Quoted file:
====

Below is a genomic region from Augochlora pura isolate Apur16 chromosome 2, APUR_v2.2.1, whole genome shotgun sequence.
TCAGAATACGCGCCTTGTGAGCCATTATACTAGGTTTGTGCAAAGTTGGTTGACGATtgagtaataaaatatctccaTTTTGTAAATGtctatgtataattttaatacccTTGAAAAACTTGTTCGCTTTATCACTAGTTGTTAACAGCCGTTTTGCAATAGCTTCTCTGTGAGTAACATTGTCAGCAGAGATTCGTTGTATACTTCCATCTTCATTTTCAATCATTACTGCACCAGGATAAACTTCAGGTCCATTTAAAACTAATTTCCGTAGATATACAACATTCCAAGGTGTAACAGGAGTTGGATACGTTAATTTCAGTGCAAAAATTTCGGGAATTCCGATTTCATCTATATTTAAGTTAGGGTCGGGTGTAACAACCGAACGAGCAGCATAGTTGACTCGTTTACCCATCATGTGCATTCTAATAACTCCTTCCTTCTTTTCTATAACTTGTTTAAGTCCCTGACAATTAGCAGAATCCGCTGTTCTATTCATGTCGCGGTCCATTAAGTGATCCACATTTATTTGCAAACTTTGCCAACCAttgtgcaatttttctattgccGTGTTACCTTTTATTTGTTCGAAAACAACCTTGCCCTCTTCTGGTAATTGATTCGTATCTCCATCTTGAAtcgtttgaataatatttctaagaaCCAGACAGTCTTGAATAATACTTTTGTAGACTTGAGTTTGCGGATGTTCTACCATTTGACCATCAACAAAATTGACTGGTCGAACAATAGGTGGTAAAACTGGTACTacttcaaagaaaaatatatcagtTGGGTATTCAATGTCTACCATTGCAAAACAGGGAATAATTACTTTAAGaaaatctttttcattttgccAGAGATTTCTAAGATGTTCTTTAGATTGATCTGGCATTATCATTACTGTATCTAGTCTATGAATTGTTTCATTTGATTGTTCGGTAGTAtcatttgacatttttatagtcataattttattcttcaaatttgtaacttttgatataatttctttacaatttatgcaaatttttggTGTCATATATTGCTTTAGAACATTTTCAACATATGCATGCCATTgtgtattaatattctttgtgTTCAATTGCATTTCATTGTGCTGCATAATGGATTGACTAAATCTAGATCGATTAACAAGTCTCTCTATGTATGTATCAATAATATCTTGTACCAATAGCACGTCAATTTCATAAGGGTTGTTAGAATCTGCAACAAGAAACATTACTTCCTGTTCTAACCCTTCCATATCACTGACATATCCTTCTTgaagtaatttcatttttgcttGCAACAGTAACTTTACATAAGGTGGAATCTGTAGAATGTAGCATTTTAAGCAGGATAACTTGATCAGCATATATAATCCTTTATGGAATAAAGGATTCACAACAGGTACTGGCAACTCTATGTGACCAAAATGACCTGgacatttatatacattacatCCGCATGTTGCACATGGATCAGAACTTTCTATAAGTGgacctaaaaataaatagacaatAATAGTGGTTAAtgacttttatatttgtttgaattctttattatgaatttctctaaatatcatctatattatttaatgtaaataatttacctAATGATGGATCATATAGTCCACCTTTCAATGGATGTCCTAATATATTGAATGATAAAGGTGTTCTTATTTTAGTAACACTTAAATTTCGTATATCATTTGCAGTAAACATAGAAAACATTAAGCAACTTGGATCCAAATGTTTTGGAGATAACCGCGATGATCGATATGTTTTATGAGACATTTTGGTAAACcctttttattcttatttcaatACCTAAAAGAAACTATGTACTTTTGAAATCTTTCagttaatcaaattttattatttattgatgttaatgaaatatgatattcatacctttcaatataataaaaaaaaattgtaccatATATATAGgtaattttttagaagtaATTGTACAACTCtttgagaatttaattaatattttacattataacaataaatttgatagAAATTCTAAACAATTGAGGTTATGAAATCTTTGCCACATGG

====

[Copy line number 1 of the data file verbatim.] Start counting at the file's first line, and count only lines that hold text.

Below is a genomic region from Augochlora pura isolate Apur16 chromosome 2, APUR_v2.2.1, whole genome shotgun sequence.